Curiosity Catches Two Eclipses

The cameras on NASA’s Curiosity rover usually look down at the rocks on Mars, divining clues in the minerals of what the planet was like billions of years ago.

Sometimes though, the rover also looks up, and in March it spotted two eclipses (eclipsi?).

Eclipses on Mars are not as total as those on Earth where the moon completely blots out the sun. The two moons of Mars are tiny. Phobos is 7 miles wide while Deimos is even tinier, just 1.5 miles in diameter. They only partially block the sun when they pass in front of it.

The camera on Curiosity’s mast is equipped with solar filters that allow it to look directly at the sun and photograph eclipses. On March 17, Curiosity observed Demios eclipsing the sun. Nine days later, it also spotted Phobos passing in front.

The observations by Curiosity, and by earlier NASA Mars rovers, Spirit and Opportunity, enable more precise pinpointing of the moons’ orbits, which are jostled around by the gravity of Mars, Jupiter, and even each other.

Although Phobos and Deimos are small, the details of their formation are of considerable scientific interest. Japan’s space agency plans to send a spacecraft to the two moons within the next decade. The Mars Moon Exploration probe, or MMX, will collect samples and return them to Earth for study. A panel of scientific experts recently approved the sample-return phase of the mission.

Passing Gas on Mars

Methane gas is periodically detected in the atmosphere of Mars. This was once considered implausible and perplexing, but it is now widely accepted by planetary scientists. Why the methane is there is still a mystery. It could point to present-day Martian microbes living in the rocks below the surface.

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Scientists working with the ESA’s Mars Express orbiter reported that in the summer of 2013, the spacecraft detected methane within Gale Crater, a 96-mile-wide depression near the Martian equator.

In the same summer of 2013, NASA’s Curiosity rover also measured a marked rise of methane in the air that lasted over two months.

The presence of methane is significant because the gas decays quickly. Calculations indicate that sunlight and chemical reactions in the thin Martian atmosphere would break up the molecules within a few hundred years, so any methane detected must have been created recently.

It could have been created by a geological process known as serpentinization, which requires both heat and liquid water. Or it could be a product of life, specifically methanogens, microbes that release methane as a waste product. Methanogens thrive in places lacking oxygen, such as rocks deep underground and the digestive tracts of animals.

Even if the source of the methane turns out to be geological, the hydrothermal systems that produce the emissions would still be prime locations to search for signs of life.

A newer European Mars spacecraft, the Trace Gas Orbiter, which has a more sophisticated methane detector, has been in orbit since 2017, but no results have been reported as of yet.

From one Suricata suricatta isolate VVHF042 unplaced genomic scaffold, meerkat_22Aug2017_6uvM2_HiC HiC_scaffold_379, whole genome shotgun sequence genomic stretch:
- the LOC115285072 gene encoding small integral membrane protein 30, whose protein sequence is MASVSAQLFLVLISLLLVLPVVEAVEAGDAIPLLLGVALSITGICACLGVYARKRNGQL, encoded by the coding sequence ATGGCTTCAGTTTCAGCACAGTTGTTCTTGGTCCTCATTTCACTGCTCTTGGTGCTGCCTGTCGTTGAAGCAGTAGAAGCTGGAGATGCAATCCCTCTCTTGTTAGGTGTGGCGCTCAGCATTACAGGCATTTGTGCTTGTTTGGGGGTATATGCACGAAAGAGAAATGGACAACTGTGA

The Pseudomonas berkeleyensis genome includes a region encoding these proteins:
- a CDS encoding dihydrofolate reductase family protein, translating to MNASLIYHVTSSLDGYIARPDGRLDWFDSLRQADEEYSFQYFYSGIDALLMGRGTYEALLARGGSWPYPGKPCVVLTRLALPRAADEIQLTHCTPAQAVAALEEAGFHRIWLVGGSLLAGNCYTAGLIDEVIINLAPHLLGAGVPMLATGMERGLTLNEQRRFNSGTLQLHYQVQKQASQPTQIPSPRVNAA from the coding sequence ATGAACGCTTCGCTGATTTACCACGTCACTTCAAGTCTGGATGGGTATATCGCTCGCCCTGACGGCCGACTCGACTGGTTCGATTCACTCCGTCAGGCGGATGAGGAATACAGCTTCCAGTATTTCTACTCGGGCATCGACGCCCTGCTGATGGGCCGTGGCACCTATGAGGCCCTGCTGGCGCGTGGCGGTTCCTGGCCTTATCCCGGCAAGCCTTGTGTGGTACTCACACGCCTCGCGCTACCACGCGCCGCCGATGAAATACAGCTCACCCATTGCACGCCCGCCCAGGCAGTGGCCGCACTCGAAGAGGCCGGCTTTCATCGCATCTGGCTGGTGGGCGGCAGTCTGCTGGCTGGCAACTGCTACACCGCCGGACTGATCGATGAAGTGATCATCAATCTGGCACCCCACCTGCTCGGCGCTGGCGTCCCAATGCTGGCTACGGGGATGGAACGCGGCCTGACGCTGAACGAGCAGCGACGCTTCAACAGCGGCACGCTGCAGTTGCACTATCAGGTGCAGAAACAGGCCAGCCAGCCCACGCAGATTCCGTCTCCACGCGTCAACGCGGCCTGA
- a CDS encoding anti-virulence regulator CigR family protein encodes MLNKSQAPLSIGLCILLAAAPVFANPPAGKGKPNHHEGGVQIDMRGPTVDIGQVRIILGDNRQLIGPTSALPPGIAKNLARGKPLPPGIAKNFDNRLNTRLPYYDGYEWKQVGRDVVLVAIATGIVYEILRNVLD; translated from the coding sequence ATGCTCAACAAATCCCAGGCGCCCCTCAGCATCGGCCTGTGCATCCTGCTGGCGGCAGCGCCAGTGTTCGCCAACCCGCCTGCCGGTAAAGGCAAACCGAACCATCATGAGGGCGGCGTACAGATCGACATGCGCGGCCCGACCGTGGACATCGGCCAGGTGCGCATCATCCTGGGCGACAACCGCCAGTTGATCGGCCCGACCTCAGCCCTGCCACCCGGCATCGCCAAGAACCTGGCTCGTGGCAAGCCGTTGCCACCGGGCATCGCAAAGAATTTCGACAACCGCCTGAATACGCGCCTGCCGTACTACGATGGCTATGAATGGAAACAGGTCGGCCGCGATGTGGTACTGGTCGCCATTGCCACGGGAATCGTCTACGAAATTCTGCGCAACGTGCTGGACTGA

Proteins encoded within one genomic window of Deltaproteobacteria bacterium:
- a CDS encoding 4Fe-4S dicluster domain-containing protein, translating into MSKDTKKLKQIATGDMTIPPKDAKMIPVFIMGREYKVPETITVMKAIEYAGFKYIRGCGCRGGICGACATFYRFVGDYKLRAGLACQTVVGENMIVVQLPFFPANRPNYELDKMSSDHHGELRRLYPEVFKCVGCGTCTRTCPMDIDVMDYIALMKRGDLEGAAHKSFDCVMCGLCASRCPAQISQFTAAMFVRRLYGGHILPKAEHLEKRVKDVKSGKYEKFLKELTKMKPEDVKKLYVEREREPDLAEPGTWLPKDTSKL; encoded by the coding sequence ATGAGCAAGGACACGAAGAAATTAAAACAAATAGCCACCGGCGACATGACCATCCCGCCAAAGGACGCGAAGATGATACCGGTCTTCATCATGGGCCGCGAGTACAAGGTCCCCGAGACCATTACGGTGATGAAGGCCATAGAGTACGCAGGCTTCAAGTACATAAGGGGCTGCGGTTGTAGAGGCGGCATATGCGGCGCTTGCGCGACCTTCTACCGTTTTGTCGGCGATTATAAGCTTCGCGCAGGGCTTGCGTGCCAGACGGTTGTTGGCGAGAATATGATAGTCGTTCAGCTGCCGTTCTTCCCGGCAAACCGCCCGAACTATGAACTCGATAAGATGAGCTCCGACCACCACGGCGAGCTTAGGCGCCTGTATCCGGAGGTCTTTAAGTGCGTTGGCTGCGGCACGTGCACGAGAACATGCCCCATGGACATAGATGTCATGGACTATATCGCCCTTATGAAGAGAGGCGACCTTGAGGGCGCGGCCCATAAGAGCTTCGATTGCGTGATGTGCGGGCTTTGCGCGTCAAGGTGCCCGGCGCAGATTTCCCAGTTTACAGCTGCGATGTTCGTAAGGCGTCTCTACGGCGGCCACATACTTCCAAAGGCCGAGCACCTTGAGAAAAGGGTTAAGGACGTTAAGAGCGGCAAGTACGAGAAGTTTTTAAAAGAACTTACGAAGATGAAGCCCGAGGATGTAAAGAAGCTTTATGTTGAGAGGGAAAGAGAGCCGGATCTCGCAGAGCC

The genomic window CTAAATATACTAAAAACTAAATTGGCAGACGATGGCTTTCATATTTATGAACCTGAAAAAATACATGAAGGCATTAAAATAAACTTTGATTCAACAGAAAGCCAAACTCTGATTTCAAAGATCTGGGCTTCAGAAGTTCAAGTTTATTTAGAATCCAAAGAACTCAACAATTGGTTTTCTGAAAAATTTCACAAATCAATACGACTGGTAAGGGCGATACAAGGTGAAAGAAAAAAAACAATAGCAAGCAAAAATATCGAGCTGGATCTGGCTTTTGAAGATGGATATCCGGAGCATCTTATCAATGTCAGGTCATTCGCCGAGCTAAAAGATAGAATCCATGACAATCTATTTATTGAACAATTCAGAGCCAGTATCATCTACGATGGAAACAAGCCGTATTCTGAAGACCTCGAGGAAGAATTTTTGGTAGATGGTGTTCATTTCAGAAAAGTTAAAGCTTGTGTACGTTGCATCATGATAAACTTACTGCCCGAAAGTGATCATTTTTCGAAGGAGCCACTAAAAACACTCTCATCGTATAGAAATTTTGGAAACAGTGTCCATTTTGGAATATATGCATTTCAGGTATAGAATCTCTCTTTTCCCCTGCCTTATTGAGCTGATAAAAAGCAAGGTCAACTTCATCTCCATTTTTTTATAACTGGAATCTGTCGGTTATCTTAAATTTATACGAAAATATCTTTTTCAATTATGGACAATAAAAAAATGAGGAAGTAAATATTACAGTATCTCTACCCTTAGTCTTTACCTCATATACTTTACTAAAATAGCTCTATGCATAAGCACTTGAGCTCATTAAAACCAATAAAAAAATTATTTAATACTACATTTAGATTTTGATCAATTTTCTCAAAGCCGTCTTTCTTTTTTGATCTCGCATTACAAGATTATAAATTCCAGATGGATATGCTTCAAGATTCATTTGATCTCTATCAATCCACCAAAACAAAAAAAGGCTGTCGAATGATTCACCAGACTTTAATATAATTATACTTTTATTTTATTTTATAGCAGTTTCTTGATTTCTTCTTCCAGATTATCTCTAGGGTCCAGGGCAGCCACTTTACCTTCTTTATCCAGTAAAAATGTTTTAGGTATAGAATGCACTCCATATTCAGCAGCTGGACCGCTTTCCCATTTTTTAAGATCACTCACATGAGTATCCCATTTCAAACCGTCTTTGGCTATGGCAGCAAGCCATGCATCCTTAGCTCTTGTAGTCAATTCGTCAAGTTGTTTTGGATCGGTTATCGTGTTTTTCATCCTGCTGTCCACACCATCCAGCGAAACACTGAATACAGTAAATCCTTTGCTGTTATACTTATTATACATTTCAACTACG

Strange Alien Messes with Curiosity

From rats to skulls to a disappearing doughnut, so-called “ufologists” claim to have seen all sorts of strange things in photos taken by NASA’s Curiosity Mars rover.

Now they’re saying that a rover photo taken in 2012 shows the shadow of a human or human-like alien “messing with” the rover.

“The person has no helmet and their short hair is visible and in high detail,” according to ufologist Scott Waring in a post on his blog UFO Sightings Daily. “The person has on air tanks on their back and a suit that covers most of the body except the hair.”

Waring goes on to wonder if the image indicates that the rover isn’t even on Mars at all but still here on Earth, or that humanoid aliens live on the Red Planet.

Of course, there’s always the (more likely) possibility that the shadow only looks like that of a humanoid creature. It makes sense that our brains would try to interpret the image this way. Humans are wired to spot patterns and even faces in images, it’s a phenomenon called pareidolia.

Here’s the same shadow from a slightly different angle taken about 30 seconds later. Yes, it still looks vaguely like a person, but if it is he or she has managed to keep perfectly still, because the figure hasn’t budged.

My thought? It’s just the rover’s own shadow.

New Clues for Life on Mars

NASA’s Curiosity rover detected a strange burst of methane gas in the atmosphere on Mars, along with other organic chemicals in rocks on the planet’s surface. These findings are raising new questions about the planet’s habitability today as well as in the past.

Using its onboard Sample Analysis at Mars (SAM) laboratory, the rover “sniffed” more than a dozen samples of the Martian atmosphere over a 20-month period. Grotzinger and his team found that methane levels shot up tenfold to an average of seven parts per billion over two months in late 2013 and early 2014, according to NASA.

The researchers aren’t sure what caused the burst, but they’ve offered two potential explanations: an interaction between water and rocks called serpentization, or methane-belching microbes. Anaerobic bacteria produce around 95 percent of the methane on Earth.

Curiosity found other organic (carbon-containing) molecules in powder collected from drilling into an ancient rock called Cumberland.

The researchers say this is the first definitive evidence of organics found on the surface of Mars. While the presence of organics doesn’t prove that life existed on ancient Mars, it suggests the planet may have had the ingredients required for life.

A paper describing the detection of methane was published online on Dec. 16 in the journal Science.